Interview: Enter The Anime Director Alex Burunovaby Zac Bertschy,
This week, Netflix dropped a new documentary – referred to by the company's marketing as a “Netflix Special” - that purported to explain what anime is, featuring narration and exploration by filmmaker Alex Burunova, along with interviews with a whole host of creators both in Japan and America – including anime-adjacent producers like Castlevania's Adi Shankar, along with Cannon Busters' LeSean Thomas, and veteran luminaries like Shinji Aramaki, the chairman of Toei Animation Kozo Morishita, and many more. The productions featured in the special largely represent Netflix's corporate investment in the anime industry, functioning both as a commercial for their original productions and a showcase of the talent behind them.
The documentary was met with particularly mixed reactions by the anime fan community – you can read our review of the film here – and we were contacted by the director's publicist for an interview. Having seen the documentary myself, I had a lot of questions about what went in to this production – and was very grateful that Burunova, who is currently filming her first narrative feature in Greece, took the time to answer them.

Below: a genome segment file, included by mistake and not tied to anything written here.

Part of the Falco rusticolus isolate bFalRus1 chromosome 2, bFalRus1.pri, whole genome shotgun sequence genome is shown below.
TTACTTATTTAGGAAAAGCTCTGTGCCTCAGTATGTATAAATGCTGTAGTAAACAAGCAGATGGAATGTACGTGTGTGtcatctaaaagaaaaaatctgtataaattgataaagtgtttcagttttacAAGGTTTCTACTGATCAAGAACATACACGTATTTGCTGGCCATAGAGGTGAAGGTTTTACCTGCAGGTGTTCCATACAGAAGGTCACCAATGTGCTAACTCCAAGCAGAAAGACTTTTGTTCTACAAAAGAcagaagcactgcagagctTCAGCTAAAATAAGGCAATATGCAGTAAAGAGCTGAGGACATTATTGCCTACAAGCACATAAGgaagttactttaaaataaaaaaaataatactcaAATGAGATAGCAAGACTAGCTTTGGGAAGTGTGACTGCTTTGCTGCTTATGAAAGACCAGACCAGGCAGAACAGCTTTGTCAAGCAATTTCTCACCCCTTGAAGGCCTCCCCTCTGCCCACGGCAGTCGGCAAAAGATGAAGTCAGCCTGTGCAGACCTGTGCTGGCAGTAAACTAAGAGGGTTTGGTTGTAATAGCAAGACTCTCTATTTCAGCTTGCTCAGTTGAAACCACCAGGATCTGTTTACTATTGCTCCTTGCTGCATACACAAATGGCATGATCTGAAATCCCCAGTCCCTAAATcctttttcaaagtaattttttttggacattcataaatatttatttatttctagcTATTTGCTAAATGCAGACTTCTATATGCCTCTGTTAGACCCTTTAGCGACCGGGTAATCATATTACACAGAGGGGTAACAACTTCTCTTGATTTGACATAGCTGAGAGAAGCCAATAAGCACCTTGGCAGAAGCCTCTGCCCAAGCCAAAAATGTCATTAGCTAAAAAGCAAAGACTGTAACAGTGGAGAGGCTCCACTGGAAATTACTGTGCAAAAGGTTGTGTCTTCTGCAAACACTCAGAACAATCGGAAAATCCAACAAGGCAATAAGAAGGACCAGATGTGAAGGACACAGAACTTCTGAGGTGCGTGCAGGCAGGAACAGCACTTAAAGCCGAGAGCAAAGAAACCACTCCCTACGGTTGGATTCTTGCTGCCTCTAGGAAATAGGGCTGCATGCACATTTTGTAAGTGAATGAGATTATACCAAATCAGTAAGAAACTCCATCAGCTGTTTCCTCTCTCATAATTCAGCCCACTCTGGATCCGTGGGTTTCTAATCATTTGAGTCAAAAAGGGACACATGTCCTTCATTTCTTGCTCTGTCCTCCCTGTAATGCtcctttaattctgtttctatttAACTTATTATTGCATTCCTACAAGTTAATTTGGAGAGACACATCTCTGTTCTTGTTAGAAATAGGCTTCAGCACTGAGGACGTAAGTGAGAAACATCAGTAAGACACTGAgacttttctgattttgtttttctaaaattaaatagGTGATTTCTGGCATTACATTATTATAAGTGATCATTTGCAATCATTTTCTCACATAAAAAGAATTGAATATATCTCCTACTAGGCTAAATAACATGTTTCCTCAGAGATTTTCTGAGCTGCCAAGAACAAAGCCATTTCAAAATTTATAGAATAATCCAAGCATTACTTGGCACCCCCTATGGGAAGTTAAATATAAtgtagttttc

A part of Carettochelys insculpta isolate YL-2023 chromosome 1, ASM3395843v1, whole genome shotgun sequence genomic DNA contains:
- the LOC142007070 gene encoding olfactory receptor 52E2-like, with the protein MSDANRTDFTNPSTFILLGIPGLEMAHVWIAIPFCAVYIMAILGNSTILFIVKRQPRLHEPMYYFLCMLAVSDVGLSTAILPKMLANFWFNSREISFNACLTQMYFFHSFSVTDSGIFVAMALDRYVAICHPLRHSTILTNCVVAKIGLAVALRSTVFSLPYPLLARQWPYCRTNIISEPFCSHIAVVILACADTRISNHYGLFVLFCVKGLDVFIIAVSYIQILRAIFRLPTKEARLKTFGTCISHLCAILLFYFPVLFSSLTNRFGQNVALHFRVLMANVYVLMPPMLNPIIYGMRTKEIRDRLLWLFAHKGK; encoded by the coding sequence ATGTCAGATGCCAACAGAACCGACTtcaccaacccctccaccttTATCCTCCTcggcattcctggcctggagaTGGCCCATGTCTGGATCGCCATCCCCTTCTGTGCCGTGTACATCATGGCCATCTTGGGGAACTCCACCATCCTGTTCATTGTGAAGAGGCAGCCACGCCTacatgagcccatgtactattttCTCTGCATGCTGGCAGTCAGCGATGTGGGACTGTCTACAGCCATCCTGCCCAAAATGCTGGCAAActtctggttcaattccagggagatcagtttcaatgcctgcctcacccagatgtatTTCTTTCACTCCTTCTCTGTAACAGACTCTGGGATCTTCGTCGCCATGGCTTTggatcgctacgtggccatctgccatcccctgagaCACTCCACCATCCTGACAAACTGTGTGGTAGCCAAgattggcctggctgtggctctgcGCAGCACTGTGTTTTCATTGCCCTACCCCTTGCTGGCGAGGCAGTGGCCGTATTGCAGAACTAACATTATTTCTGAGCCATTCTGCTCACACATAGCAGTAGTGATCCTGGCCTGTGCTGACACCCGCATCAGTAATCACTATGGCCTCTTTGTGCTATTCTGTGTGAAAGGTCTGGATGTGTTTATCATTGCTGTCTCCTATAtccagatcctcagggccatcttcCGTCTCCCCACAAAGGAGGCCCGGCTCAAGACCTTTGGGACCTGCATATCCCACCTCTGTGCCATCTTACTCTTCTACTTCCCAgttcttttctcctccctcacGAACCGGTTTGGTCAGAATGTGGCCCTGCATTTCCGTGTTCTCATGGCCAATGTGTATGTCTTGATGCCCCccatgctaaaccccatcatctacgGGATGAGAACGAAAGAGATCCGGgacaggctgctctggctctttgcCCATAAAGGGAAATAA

Below is the resulting conversation.
Zac Bertschy: Who would you consider to be your biggest influence as a filmmaker? Can you tell us a little about your personal journey toward filmmaking?
Alex Burunova: Spike Lee, Jim Jarmusch, many 90s directors who took risks both with formalism and their themes. I also love Spike Jonze and Michel Gondry. They take many chances, so their work feels completely original, something we haven't seen before.
How did this project initially come about? You mentioned in the documentary you had no background in anime - so, respectfully, why did Netflix ask you to produce this for them? How did that opportunity come to you?
I was contracted by Netflix to do a cool interview with Adi Shankar, as they were closer to promoting Castlevania season 2. The response was so positive and the experience so interesting that it created a lot of curiosity. While I was doing research - I realized there isn't a film out there that deep dives with different animation creators. And although I was no anime expert - I wanted to understand each of their creative processes and influences. So I decided to make a documentary special about it. I mentioned this to the NX team during a dinner party that we should take the opportunity of having access to all these legends currently working with Netflix and interview them. Next thing you know - we were making this Special. It's hard to get access to many of the anime creators - without Netflix, this kind of access to different creators across different subgenres of anime would have been impossible.